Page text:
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avatar 2 Anonymous

If you own your home, use your HELOC. Better interest rates and you can take a deduction on the interest paid. What I’ve found odd is that dealers won’t give you a better deal if you’re paying in cash.

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avatar 3 Anonymous

I personally work at a dealership and a cash buyer is the worst buyer. When you pay cash we don’t get the opportunity to sell you extended warranties as much as with financing because you aren’t financing and already have a fixed number in a bank certified check. Also we don’t get money back from a cash buyer. We get money back from a finance from the apr. that’s how a business manager gets paid

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avatar 4 4hendricks

Used is best, however we have bought new cars, as we drive them for years and years, it has worked well for us. Of course we pay them off as quickly as possible.

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avatar 5 Cejay

I am searching for a new car and have done most of these. I refuse to buy a new car, an I am researching the price. The only thing that I am leary of is Craiglist or newspaper ads.

Jason, I am paying cash and I have found out that the last thing that I tell them , after we have the price settled, is that I am paying cash.

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avatar 6 Anonymous

I couldn’t agree with this part more: “Settle for a less expensive car. If money is tight, you don’t need a “luxury” vehicle.” That’s why my next car will be a used car or a very reasonably priced new car. I’m too old to worry about images or keeping up with the Joneses. :-)

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avatar 7 lynn

In 2006 we bought a 2005 with 11000 miles on it. Got a great price, it’s a great vehicle, and had 4 more years on the warranty. No car payment either. This car needs to last another 5 years minimum. I baby it so I can keep it longer.

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avatar 8 shellye

About six years ago I purchased a new minivan (with 26 miles on it) and paid cash, thanks to a good trade-in deal and negotiating a good price up front. We STILL had to spend about an hour with the F&I guy who tried everything he could to sell me on an extended warranty (never mind that the car manufacturer’s warranty was excellent already). Ugh…it’s doubtful I’ll ever buy a new car ever again.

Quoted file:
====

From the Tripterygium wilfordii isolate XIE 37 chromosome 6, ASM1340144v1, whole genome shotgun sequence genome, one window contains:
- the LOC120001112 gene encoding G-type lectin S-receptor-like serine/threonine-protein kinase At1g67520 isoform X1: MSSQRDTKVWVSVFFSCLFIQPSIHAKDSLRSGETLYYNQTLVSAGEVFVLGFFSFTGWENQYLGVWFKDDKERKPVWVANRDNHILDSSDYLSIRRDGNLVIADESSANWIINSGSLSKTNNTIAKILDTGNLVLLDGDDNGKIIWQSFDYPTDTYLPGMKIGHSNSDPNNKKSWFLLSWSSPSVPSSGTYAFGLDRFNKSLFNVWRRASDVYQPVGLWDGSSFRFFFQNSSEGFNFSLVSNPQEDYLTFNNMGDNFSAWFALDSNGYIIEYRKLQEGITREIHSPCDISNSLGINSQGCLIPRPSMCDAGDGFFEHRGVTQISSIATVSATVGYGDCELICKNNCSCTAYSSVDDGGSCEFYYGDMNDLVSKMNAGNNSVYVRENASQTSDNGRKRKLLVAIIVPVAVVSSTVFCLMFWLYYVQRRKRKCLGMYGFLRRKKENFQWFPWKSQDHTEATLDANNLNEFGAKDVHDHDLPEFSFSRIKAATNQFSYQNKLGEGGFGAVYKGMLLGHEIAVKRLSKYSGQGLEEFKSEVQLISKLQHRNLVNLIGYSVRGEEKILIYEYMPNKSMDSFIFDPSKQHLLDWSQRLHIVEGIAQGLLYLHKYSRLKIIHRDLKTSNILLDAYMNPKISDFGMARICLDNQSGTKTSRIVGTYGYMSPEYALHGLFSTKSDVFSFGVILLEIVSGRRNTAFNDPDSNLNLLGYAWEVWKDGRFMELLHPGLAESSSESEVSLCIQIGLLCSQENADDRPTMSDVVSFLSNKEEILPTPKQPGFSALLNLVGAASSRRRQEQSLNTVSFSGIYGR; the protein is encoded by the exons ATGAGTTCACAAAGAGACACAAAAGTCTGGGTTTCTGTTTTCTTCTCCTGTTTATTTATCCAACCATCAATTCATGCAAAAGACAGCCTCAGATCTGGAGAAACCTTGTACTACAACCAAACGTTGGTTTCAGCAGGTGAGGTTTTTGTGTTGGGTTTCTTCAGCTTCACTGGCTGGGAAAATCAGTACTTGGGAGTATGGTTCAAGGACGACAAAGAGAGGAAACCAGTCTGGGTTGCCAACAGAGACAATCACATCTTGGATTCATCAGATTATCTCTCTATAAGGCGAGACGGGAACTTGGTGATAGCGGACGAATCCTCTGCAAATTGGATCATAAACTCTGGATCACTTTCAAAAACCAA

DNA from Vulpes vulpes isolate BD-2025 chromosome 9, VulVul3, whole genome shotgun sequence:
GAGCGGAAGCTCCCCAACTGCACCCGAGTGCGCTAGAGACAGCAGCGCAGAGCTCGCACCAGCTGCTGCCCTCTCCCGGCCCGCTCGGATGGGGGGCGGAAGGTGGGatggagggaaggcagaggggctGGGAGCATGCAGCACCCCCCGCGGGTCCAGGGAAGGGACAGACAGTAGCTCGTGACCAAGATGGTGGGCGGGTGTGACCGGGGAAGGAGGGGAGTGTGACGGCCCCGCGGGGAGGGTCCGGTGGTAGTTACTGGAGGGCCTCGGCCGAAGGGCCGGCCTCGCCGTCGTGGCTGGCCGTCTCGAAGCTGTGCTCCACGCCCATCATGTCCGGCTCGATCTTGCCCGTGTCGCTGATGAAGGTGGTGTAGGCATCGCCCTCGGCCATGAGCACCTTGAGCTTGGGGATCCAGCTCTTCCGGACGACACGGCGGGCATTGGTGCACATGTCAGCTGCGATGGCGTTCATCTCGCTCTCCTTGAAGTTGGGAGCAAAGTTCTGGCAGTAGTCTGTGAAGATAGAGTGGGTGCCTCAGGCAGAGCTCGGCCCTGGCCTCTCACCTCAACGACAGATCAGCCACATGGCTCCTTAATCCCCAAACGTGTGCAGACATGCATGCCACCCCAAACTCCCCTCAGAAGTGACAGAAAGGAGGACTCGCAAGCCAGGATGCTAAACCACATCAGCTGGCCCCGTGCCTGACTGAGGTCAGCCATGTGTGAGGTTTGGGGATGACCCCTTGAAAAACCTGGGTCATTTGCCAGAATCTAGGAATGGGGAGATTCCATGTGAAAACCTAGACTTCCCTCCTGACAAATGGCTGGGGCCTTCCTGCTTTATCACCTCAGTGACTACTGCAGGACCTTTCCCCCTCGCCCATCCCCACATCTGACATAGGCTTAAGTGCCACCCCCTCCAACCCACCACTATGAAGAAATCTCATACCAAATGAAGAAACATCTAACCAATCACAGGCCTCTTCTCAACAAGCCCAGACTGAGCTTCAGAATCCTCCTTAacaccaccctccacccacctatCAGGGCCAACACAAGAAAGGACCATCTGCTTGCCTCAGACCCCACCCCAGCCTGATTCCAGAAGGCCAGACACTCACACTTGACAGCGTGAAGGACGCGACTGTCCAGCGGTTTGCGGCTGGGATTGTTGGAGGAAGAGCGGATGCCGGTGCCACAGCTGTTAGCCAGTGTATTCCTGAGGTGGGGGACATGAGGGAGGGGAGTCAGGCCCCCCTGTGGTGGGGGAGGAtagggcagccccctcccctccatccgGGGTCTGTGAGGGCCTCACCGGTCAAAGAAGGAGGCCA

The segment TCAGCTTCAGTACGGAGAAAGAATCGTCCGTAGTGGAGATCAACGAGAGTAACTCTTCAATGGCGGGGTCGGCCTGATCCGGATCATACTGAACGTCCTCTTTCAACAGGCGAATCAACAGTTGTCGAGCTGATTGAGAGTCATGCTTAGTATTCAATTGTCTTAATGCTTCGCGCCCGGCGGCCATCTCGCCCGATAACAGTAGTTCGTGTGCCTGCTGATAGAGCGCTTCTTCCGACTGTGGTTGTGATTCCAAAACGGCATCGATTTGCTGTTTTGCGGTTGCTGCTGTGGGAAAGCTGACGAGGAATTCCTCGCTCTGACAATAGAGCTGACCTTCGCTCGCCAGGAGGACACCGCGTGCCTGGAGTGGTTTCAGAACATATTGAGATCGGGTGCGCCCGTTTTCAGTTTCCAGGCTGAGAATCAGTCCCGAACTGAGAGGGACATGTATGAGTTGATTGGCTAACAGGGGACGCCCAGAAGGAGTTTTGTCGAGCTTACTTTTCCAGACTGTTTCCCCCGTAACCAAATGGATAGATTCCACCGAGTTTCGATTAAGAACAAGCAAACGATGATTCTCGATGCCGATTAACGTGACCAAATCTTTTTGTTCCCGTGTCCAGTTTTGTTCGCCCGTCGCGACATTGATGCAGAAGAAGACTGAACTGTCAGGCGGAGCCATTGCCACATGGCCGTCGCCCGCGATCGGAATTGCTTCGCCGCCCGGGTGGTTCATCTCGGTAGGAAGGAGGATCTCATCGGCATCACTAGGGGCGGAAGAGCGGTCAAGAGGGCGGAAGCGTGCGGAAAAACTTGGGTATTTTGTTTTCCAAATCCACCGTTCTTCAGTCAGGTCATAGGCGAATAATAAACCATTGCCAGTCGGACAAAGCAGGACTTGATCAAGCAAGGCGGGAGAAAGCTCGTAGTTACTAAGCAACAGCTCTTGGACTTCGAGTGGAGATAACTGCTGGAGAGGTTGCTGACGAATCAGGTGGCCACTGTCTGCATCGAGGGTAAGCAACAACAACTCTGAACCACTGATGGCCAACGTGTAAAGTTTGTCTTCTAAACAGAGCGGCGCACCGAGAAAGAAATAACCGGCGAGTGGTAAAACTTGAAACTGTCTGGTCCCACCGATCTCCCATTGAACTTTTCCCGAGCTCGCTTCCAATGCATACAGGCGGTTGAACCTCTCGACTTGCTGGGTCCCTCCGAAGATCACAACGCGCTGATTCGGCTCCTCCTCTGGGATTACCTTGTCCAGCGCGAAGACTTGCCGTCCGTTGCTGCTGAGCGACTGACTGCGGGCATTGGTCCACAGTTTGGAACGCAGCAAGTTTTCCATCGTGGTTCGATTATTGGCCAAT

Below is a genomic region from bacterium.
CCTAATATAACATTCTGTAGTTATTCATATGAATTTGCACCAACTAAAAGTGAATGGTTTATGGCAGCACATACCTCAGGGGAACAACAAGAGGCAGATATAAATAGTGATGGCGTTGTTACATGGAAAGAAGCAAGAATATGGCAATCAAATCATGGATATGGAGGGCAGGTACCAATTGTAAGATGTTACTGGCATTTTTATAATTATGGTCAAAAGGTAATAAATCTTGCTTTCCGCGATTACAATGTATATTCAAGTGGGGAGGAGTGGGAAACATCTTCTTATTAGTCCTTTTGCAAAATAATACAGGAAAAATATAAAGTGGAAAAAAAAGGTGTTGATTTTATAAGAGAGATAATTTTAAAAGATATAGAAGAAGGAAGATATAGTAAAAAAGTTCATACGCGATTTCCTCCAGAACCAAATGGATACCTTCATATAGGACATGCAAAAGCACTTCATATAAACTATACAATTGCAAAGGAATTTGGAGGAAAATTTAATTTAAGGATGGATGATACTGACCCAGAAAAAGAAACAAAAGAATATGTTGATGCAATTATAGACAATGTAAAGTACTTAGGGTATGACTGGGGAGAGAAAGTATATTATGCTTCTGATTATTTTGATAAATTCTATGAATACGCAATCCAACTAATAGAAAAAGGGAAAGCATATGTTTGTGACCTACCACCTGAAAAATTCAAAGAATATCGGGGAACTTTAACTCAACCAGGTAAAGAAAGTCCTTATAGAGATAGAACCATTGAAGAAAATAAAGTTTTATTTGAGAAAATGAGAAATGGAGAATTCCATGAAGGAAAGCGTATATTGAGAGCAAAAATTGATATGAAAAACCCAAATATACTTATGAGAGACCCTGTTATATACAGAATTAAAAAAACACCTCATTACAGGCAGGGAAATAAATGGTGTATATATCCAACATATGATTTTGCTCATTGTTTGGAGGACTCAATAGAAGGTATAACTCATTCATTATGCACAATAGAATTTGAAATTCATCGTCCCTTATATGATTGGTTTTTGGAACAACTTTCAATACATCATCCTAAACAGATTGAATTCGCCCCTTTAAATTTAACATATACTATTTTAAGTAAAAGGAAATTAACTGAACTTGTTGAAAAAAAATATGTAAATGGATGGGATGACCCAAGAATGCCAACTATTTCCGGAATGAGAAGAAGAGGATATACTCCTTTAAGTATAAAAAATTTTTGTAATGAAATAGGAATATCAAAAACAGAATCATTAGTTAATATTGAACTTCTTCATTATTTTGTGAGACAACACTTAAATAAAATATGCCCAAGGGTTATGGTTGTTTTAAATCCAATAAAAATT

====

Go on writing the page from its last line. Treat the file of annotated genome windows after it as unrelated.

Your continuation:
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avatar 9 skylog

as “nice” it would be a buy a new car, i just do not know if i will ever be able to make that choice. there is such a drop in worth the second it is off the lot. as others have also mentioned, as time goes on, i am much less concerned with the car i drive. i still look for quality, but am less concerned with all the “extras.”

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avatar 10 Anonymous

Is it legal to charge a loan acquisition fee of $5000.00 when you have less than stellar credit. Can the car dealership do this legally..?

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avatar 11 Anonymous

Is it illegal to pass these fees along to the customer? IF so how do the dealers get around it? I think a customer should know they are paying a higher price for their credit. I just don’t want to hide it from my customers.

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avatar 12 Atif

I was charge a acquisition fee of 895 but I finance the car did not lease the car, can the dealer do that.

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avatar 13 Jen

I put 3100 down on a 5000 vehicle and financed the balance which ended up being 5000. 1395 for a bank fee that the took out of my down payment. It is not stated in my paperwork nor would they give me a receipt for this bank fee. Is this legal?

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avatar 14 Rob Berger

It certainly doesn’t sound legitimate. I would follow up until I received satisfactory answers.